Heikki Jokinen reviews the Tampere Festival in Finland,a unique short film festival that makes sure to integrate animation intoall of its programs.
"It's incredible! The Tampere Short Film Festival has a wider program of animation than some of the actual animation festivals," said one of the first time visitors I met at the XXIX Tampere International Short Film Festival in March. Tampere is a traditional industrial town in Finland, Northern Europe, inhabited by 175,000 people and covered with a lot of snow in March. It's not the most likely place to find an almost 30 year old annual short film festival, which is often referred to as one of the leaders in its field in Europe, and even the world. The name of the small town 15 kilometers away, Nokia, is without a doubt known much better, though for other reasons. Finland has the highest density of mobile phones in the world, and as a result, one can get the daily festival program on his phone screen as a text message. A Special Festival The first-time visitor's observation is correct: Tampere has a strong animation tradition. Other European short film festivals have different kinds of preferences. For instance, Clermont-Ferrand in France is the place for short fiction and Oberhausen in Germany is known for experimental films. Tampere presented Japanese animation as early as 1983 with the presence of Renzo Kinoshita, founder of the now well known Hiroshima Animation Festival. Other retrospectives in the '80s were dedicated to Estonian Priit Pärn, Yugoslavian Bordo, Polish-French Jan Lenica, Czechoslovakian Jan Svankmajer and pinscreen animators Alexandre Alexeieff and Claire Parker. In the '90s we have seen programs from Estonian Rein Raamat, Russian Yuri Norstein, the British Brothers Quay, Japan's Kihachiro Kawamoto and Osamu Tezuka, Aardman Animations, Russian Andrei Khrzahanovski and Czech Jiri Trinka, not to forget Tex Avery.
In the days of the Cold War, Finland's proximity to Eastern Europe was a strong suite for the Tampere Film Festival. Though a western country, Finland had good relations with the Soviet Union and this helped to bring many films not seen anywhere else to Tampere. This was especially the case with the international competition. Priit Pärn's masterpiece Eine murul (Breakfast on the Grass) began its successful tour of world festivals by capturing the Tampere Grand Prix 1988. This is perhaps the only time in my life that I've been at a festival where no one complained that the wrong film had received the prize -- the decision was unanimous. In 1997 Tampere screened a major retrospective of Chuck Jones, which was honored by the participation of the maestro himself. The rest of the Americas were not forgotten either. In that very same festival we saw the Cuban animated feature Vampiros en la Habana (Vampires in Havana, 1985) by Juan Padrón and a retrospective of Argentinean animation.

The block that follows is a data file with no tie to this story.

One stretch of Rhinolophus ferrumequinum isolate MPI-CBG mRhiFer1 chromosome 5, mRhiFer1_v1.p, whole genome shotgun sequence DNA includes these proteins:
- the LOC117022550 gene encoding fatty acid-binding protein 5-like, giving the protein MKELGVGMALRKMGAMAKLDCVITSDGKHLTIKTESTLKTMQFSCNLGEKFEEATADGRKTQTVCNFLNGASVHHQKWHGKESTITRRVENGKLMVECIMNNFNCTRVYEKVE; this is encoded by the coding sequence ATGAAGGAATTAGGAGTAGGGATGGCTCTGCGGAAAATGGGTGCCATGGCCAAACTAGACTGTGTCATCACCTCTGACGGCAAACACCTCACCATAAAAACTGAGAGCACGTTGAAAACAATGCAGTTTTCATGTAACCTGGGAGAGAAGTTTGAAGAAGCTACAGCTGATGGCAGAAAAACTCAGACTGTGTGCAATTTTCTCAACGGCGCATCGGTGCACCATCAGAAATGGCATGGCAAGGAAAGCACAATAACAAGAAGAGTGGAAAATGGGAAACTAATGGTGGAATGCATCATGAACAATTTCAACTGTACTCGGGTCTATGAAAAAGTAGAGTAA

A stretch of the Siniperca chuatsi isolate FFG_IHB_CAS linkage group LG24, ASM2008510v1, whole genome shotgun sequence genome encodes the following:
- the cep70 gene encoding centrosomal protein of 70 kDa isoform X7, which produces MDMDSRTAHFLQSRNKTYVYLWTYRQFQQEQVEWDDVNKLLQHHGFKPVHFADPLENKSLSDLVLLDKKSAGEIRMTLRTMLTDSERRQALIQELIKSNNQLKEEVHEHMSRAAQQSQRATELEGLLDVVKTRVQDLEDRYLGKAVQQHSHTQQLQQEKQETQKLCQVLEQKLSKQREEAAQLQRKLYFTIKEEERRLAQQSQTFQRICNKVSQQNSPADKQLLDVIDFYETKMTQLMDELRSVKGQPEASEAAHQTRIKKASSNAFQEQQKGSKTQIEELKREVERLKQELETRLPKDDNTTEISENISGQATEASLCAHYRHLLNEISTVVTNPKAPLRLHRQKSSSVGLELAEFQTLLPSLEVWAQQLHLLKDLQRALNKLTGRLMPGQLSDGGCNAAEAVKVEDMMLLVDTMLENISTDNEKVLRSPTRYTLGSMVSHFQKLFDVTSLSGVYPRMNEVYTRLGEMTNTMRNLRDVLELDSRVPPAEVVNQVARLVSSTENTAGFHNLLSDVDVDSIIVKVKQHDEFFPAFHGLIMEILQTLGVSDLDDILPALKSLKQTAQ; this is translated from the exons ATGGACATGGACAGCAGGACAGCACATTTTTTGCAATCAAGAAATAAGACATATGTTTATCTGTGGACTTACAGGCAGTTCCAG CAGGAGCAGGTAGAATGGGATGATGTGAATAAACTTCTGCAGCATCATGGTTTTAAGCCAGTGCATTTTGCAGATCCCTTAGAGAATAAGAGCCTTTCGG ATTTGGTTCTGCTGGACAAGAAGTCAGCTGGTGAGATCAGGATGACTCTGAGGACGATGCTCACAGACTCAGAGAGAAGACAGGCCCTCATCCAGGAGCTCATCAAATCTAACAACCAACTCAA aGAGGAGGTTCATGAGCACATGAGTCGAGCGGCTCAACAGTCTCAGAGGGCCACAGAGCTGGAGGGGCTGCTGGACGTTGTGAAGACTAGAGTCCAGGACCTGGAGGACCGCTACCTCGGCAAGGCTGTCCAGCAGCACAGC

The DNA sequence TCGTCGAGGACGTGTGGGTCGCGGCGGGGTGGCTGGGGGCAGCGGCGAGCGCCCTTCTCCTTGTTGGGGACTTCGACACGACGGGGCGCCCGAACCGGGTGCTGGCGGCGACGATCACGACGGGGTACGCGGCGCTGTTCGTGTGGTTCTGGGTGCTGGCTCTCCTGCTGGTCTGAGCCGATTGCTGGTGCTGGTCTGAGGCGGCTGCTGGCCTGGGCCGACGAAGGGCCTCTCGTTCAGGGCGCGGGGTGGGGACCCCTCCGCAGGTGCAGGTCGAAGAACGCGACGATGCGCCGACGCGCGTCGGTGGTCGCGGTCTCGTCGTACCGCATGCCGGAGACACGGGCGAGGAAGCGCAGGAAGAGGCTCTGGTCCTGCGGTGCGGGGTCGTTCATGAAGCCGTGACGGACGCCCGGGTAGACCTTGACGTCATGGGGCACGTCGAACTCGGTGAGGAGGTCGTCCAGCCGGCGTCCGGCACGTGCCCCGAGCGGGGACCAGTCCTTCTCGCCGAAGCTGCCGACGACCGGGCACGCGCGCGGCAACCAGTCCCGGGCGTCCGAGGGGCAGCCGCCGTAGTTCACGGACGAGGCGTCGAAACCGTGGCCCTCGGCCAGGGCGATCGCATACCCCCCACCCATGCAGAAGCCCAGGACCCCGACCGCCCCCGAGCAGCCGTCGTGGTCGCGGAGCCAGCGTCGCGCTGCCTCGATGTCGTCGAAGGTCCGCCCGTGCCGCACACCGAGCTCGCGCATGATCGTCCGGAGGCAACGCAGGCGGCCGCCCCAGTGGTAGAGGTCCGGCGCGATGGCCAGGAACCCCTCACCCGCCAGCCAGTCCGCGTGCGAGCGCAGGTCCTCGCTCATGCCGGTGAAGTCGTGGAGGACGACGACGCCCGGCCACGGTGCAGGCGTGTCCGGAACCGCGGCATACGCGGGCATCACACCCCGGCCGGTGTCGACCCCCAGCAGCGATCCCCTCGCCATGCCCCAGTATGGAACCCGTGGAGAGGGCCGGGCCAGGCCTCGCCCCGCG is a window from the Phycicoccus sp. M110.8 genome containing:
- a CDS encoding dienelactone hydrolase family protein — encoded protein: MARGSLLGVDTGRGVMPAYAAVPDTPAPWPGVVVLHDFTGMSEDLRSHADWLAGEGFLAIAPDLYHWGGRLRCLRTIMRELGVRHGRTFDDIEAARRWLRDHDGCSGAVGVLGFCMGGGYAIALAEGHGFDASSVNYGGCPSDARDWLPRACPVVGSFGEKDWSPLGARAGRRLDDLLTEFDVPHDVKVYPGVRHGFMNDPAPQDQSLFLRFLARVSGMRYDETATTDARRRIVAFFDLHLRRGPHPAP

Retrospectives and Special Screenings
This year's festival ran from March 10-14 and presented the films of Canadian Frédéric Back, plus a major retrospective of Russian animation from the '90s. It also included a special screening of films by Russian Garri Bardin. Both Back and Bardin participated in the festival. Garri Bardin commented to his audience that he hadn't seen so many fine films as in Tampere for a long time. "I myself even wonder at how much I've done!" Bardin showed his sense of humor several times, both in and outside of his films. When asked about the role of humor in his films, Bardin said it's a necessity: "Without humor one couldn't do animation now in Russia." Frédéric Back, widely beloved for his film L'homme Qui Plantait des Arbres (The Man Who Planted Trees, 1987), charmed the audience by telling about his own farm in Canada, purchased 30 years ago. There, with his family he planted 15,000 trees, and will plant 10,000 more this spring. "There are never enough trees," Back said in his humble and firm manner.